The Historia matters because it is something that was set down by the ancient Britons themselves: it is their ‘lost voice’. This is, perhaps, best summed up by the description of the celebrations following the expulsion of Julius Caesar from Britain.
The Britons, we are told, “summoned all the nobility” to Colchester “in order to perform solemn sacrifices to the gods”, slaughtering “40,000 cows and 100,000 sheep and also fowls of every single kind without number, besides 30,000 wild beasts of several kinds” before “they feasted themselves… and spent the rest of the day and night in various plays and sports”.
This is no work of pure fiction but the remembrance of a real event from a period of the past we still mistakenly call prehistory.
8 insights that the Historia can give us into ancient Britain
Ancient Britons gloried in their Trojan ‘past’
Perhaps the most incredible claim contained within the pages of the Historia is that the British monarchy was descended from Trojan nobility. As far-fetched as this may seem, a chance comment by John Creighton in his book Coins and Power in Late Iron Age Britain (published in 2000) suggests that Geoffrey didn’t merely pluck this ‘fact’ from the ether.
Creighton noted that it “exemplifies precisely the genre of foundation myth that would have been created within the political context of Britain” in the early first century AD. In other words, British dynasts of late Iron Age Britain may have wanted to fabricate a semi-mythical lineage that closely linked them to the Romans, who themselves claimed descent from the Trojan refugee Aeneas. (The Britons were also, remember, keen to adopt Roman symbols and titles on their coins.)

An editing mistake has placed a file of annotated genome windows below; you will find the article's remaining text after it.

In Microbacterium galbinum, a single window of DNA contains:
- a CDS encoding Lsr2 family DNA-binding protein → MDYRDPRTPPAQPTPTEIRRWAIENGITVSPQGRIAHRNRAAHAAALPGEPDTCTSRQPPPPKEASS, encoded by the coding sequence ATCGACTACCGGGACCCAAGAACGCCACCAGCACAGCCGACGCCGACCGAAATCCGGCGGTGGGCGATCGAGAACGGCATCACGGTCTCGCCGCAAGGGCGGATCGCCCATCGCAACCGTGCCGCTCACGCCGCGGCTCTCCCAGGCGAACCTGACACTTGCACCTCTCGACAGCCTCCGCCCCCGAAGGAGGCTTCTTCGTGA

This is something that Geoffrey has Julius Caesar himself articulate when, just prior to the invasion of Britain, he observes that “we Romans and the Britons share a common ancestry”.
Young British aristocrats were educated in Rome
Geoffrey says that many British kings travelled to, and grew up in, Rome. On the face of it, this seems preposterous, but the system of bringing up the children of allied kings in the imperial capital was an old and established one. Such children may have gone to Rome partly in order to ensure the loyalty of their parents, but also to be educated the Roman way and benefit from imperial patronage – a system of networking that proved vital to those determined to make it big.
Having the offspring of barbarian aristocrats growing up under close supervision in Rome is something that emperors such as Augustus positively encouraged, and it is difficult to see why the Britons would have been treated differently. A number of British kings are known to have been at court during the reigns of both Augustus and Claudius, while images reproduced on early British coins slavishly imitated Roman designs, confirming a strong Mediterranean influence.
Tenvantius fathered the ‘Great King of the Britons’